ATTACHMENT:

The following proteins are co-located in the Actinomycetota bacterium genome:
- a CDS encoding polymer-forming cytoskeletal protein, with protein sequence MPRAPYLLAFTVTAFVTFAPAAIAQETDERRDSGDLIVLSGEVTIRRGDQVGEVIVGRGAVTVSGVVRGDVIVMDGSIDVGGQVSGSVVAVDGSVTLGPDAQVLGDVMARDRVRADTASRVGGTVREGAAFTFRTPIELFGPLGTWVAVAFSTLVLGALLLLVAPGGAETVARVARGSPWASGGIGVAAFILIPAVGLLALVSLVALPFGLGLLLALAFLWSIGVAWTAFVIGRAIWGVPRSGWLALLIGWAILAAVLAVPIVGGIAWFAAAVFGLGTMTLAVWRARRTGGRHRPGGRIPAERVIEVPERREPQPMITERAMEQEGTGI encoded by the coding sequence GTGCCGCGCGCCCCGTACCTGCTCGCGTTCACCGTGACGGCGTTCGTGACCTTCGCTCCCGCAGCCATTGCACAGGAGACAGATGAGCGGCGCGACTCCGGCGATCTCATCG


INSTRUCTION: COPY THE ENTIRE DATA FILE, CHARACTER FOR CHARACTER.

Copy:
The following proteins are co-located in the Actinomycetota bacterium genome:
- a CDS encoding polymer-forming cytoskeletal protein, with protein sequence MPRAPYLLAFTVTAFVTFAPAAIAQETDERRDSGDLIVLSGEVTIRRGDQVGEVIVGRGAVTVSGVVRGDVIVMDGSIDVGGQVSGSVVAVDGSVTLGPDAQVLGDVMARDRVRADTASRVGGTVREGAAFTFRTPIELFGPLGTWVAVAFSTLVLGALLLLVAPGGAETVARVARGSPWASGGIGVAAFILIPAVGLLALVSLVALPFGLGLLLALAFLWSIGVAWTAFVIGRAIWGVPRSGWLALLIGWAILAAVLAVPIVGGIAWFAAAVFGLGTMTLAVWRARRTGGRHRPGGRIPAERVIEVPERREPQPMITERAMEQEGTGI encoded by the coding sequence GTGCCGCGCGCCCCGTACCTGCTCGCGTTCACCGTGACGGCGTTCGTGACCTTCGCTCCCGCAGCCATTGCACAGGAGACAGATGAGCGGCGCGACTCCGGCGATCTCATCG